Well, we finally made it. The long awaited Joker movie has arrived in cinemas, a modestly budgeted “superhero” movie that has exhaustingly made waves in the press over the last few months. How is it, you ask? Expect a whole lot of pseudo-psychology and grandiose visuals that have little-to-nothing to offer its supposed character-driven cinema.
Is it really a surprise at this point that Joaquin Phoenix gives another incredible performance? The man is reaching Daniel Day-Lewis/Gary Oldman levels of craft, and this is arguably more his movie than it is Director Todd Phillips’ (The Hangover). To his credit, Phoenix’s Arthur is fascinating to follow, and Robert De Niro deserves a mention as talk show host Murray Franklin. It’s remarkable how comfortable he comes off while Phillip’s King of Comedy references remind you how good that movie was.
But what continually keeps Joker from reaching the greatness it teased during promotion is within its narrative structure. We’ve seen the plot points a million times before with films like Phoenix’s You Were Never Really Here coming to mind, though that was leaps and bounds better. It’s also obvious that through the edgy dreck, a true auteur would have relished an opportunity to explore real psychopathy on screen. Point is, Joker is a Todd Phillips film, the director of gems such as Road Trip and Old School, and his run-of-the-mill, vapid-bro tendencies shine through the veneer of this one. In fact, outside of the stunning partnership between the production design and cinematography, it’s hard to compliment anything else; even Atlanta‘s Zazie Beetz as a love interest of sorts is forgettable.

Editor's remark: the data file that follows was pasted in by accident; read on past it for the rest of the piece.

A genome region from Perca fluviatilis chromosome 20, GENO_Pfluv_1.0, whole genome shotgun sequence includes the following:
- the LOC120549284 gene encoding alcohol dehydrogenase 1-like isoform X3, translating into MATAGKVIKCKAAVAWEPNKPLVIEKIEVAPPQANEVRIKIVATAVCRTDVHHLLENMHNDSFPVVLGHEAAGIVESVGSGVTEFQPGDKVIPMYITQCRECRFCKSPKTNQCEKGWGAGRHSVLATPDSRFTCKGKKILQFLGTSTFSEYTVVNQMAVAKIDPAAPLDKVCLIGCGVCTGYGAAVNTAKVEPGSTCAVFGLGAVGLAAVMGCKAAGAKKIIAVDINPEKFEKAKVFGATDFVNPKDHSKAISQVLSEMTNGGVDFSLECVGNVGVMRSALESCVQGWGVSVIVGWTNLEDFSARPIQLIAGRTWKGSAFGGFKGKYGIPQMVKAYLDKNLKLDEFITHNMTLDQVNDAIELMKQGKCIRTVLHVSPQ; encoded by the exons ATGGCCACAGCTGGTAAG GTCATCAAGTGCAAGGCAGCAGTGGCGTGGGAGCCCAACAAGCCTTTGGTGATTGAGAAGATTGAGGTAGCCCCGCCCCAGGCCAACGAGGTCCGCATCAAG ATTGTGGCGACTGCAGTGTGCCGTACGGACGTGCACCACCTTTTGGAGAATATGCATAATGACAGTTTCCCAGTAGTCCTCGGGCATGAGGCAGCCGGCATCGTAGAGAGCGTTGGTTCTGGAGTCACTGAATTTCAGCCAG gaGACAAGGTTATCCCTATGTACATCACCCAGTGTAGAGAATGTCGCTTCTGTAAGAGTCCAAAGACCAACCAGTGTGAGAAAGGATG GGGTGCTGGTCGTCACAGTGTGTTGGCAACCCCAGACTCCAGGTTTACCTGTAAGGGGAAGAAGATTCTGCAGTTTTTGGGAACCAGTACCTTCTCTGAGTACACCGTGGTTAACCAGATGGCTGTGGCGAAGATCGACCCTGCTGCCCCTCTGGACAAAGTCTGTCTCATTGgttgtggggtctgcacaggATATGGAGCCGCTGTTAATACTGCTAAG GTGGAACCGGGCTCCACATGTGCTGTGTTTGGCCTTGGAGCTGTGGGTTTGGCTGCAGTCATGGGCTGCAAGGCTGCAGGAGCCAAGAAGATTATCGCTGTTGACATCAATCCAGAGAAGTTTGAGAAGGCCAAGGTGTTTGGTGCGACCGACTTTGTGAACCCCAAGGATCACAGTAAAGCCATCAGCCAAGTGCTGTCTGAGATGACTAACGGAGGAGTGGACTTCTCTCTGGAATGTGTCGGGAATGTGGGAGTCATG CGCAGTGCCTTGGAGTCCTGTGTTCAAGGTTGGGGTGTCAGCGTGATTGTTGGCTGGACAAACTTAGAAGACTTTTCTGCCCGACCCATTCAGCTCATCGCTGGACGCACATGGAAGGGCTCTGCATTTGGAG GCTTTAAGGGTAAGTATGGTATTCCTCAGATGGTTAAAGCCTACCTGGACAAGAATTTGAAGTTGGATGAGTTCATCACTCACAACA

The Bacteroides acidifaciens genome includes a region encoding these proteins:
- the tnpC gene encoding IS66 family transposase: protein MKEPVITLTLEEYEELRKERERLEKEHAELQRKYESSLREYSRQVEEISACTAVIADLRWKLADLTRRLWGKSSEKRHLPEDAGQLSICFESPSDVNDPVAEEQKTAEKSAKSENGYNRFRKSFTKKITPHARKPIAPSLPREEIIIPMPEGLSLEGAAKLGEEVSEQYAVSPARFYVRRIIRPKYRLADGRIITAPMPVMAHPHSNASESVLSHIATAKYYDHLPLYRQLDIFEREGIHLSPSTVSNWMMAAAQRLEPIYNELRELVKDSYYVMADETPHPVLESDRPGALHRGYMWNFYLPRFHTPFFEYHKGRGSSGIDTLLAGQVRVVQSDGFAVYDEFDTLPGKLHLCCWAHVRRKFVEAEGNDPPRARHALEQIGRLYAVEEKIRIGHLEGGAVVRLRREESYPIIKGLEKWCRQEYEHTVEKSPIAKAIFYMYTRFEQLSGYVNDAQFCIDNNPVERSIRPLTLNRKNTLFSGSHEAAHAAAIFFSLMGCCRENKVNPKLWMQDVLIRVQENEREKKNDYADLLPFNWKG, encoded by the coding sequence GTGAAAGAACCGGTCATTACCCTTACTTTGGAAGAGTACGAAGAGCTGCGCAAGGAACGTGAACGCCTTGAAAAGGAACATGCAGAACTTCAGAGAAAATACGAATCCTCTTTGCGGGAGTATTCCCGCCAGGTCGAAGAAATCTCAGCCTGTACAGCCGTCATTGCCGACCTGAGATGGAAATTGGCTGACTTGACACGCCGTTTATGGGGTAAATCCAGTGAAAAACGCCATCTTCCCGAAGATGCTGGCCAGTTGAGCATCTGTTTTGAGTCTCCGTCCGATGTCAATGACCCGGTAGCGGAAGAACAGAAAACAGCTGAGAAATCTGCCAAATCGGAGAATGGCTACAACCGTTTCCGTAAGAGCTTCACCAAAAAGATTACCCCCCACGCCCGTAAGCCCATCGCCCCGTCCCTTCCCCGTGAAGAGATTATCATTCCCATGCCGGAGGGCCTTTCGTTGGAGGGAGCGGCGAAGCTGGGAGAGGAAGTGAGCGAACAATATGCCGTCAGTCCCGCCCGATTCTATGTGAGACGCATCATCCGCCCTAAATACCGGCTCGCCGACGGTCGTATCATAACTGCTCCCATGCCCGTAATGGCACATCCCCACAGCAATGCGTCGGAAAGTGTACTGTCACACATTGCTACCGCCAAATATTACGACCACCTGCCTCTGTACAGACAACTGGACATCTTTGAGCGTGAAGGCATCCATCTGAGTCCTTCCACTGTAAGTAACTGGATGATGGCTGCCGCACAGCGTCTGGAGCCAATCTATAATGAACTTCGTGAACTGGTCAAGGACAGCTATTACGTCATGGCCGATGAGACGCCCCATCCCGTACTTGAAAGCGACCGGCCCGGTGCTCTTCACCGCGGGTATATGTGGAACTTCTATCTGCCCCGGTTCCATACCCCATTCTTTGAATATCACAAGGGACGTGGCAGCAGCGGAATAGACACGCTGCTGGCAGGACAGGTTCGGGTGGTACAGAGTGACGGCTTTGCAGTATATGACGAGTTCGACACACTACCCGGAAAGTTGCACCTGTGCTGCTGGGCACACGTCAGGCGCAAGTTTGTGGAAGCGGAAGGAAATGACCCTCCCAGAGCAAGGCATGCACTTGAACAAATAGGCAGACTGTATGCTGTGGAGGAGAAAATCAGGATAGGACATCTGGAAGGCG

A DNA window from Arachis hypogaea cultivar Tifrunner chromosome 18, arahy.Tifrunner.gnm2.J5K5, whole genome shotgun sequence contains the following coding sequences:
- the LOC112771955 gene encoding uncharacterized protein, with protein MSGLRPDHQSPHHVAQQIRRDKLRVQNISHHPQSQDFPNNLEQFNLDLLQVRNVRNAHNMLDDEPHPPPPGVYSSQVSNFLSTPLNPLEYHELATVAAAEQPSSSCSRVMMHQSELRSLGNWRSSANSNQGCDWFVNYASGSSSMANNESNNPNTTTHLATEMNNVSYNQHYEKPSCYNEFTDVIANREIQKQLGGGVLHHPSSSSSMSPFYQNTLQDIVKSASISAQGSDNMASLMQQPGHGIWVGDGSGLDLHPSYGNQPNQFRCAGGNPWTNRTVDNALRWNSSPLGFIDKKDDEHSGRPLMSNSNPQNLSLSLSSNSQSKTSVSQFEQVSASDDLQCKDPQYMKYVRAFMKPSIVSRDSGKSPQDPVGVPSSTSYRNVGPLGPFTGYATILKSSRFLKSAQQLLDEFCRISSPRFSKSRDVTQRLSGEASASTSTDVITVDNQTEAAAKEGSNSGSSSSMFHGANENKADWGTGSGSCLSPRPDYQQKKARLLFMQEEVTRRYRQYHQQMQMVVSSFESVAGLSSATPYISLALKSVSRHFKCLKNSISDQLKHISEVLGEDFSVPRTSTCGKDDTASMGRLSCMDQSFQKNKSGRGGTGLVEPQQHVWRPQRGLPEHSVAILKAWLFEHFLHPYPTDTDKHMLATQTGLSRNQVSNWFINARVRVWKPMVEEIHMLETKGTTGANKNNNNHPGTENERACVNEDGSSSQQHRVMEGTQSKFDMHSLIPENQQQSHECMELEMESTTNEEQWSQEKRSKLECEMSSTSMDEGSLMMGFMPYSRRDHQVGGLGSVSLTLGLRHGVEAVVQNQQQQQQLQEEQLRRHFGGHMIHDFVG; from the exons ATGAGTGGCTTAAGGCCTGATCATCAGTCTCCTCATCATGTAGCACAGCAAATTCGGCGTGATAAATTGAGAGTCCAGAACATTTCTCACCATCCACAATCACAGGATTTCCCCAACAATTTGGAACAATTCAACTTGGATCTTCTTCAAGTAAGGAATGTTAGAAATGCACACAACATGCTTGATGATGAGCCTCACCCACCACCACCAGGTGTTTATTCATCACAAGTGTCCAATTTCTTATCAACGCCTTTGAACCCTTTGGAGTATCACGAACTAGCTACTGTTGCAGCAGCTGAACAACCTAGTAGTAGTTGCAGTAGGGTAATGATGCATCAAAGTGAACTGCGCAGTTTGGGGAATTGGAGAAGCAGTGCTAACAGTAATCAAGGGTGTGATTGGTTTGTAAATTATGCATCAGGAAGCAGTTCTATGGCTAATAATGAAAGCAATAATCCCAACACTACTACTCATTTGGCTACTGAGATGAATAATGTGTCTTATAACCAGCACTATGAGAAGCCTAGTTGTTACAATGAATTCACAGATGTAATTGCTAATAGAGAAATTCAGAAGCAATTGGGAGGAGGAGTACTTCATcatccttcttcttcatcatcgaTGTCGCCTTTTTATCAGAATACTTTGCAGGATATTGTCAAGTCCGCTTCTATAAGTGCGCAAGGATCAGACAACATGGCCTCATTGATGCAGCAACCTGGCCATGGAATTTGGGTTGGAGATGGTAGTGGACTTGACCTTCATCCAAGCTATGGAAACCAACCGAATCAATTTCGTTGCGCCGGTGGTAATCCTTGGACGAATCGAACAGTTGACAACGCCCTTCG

Regardless of all the complaints, Joker remains a tremendous reach for DC Films and Warner Bros, and that willingness to think outside the box should be viewed as a partial success. When the market is loaded with cardboard cutout characters in fake-looking outfits, staring off into space when not engaging in a massive CGI battle, at least we have something different here. If this movie proves to be a success, maybe it'll allow someone down the line to make a wholeheartedly good piece of cinema in the comic book genre.
+Pretty visuals; Phoenix's powerhouse talents
-Replaces character examination with lazy plot engines; fails to carry cinematic weight
Directed by Phillips
With Phoenix and De Niro
Violet Crown, Regal (both locations), R, 121 min.